The word Myth, poor thing. It’s been reduced to mean that which isn’t true. “It’s just a myth.”


But true myths are those that contain and maintain certain truths.

And poor Science, how it gets misunderstood, especially when “what happens when” is equated with “why.”

Real science, real art, real myth welcome us to mystery, wonder–humbling, awe-kindling, inspiring places to be.

The first lines of the following poem could appear to be in opposition to science. They aren’t. They are meant to challenge a misunderstanding of science, one that is presented in the epigraph that opens the poem.

And it’s raining this morning!

Say, mark your calendars if you are interested in attending “The Fourth Annual Reading at The Red Dock.” This year Thomas Lynch will join me on Tuesday August 8. We’ll get the reading underway around 6pm with live music leading us into the reading. Consider bringing a chair! And once the dock is full, it’s full. So early birds get the words.

There is no precise date at which mythology gave way to science.
–Carl B. Boyer, The Rainbow: From Myth to Mathematics

So science is the bully on the playground,
the guy who says Babe Ruth was just
a drunk, the kid who rolls his eyes
the day the trees all bud. You know elves
live under your porch, that God loves
puppets, that the wind comes from a witch’s
cave, and birds sing just to sing.  What if
Wordsworth, strolling along the lakes,
looked up, took out his pen and speculated
how the color came from light refracted
through the drops of rain that formed
around some dust? And what if Noah, crazed
with the smell of dung, the impatience of every
creature on the earth, what if this wild builder
of faith, when he saw that covenant of color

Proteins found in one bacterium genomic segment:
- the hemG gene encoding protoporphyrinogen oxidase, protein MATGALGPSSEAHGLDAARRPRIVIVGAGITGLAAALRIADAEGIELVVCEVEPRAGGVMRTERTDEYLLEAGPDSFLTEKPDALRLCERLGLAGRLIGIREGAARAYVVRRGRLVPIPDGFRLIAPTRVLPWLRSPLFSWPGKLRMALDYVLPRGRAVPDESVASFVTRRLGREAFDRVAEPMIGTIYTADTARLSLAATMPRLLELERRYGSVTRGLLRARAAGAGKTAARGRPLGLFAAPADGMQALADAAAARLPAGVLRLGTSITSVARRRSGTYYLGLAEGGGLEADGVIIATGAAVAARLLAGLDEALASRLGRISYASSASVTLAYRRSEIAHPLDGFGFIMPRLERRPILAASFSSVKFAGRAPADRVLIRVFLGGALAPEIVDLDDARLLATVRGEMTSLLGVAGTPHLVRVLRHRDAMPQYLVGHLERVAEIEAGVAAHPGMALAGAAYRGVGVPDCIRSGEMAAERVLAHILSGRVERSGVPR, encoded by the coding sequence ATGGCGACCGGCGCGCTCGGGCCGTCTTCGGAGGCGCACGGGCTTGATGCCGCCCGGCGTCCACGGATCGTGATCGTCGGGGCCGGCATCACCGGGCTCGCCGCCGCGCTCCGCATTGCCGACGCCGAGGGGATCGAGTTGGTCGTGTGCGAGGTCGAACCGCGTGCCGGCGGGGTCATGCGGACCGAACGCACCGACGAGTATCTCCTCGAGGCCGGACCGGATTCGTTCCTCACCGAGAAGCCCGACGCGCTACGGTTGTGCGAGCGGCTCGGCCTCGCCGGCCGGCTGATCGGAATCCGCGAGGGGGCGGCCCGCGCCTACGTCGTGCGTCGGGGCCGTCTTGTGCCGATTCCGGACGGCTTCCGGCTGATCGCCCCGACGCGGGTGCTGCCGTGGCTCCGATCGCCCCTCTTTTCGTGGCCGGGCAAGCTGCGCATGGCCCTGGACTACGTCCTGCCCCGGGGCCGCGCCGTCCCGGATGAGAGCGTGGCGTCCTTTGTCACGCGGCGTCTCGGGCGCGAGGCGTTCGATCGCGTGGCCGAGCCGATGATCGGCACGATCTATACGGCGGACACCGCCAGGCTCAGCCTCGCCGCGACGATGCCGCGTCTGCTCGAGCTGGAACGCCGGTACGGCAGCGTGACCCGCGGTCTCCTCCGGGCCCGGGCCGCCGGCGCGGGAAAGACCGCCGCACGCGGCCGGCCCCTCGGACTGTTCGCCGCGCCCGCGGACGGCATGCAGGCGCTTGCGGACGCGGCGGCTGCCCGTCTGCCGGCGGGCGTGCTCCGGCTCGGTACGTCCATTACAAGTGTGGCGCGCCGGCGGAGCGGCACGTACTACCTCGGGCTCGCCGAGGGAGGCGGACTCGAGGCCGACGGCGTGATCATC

draping over his mad zoo, had tried to tabulate
the cubits in the rainbow’s length, forgetting
about the dove, the olive branch, dry land?
And what do we make of Philip, Plato’s less-
than-certain pal? He scribbled in his notebook
that the rainbow wasn’t stable after all; it moved
as the observer moved and somewhere
over the rainbow was farther away
than any bird could ever fly.
So if science is uncertain
as tomorrow’s weather, I think I’ll say
the rainbow, like most everything—this
poem, elephants, the hurricane along
the Georgia coast, my daughter’s scribbled
chalk across the sidewalk—is not just one more
worn, anonymous effect in cause’s long and
flagrant history. I’ll say the rainbow simply
comes. Light may bend, reflect, refract,
but why then color? Why Mozart
from a catgut string?  And why this morning,
when I saw that we were out of coffee,
did I look up and see you in the garden,
staking our tomatoes in the rain?

–Jack Ridl

First published in The Journal, Ohio State University
Subsequently in Broken Symmetry (Wayne State University Press)

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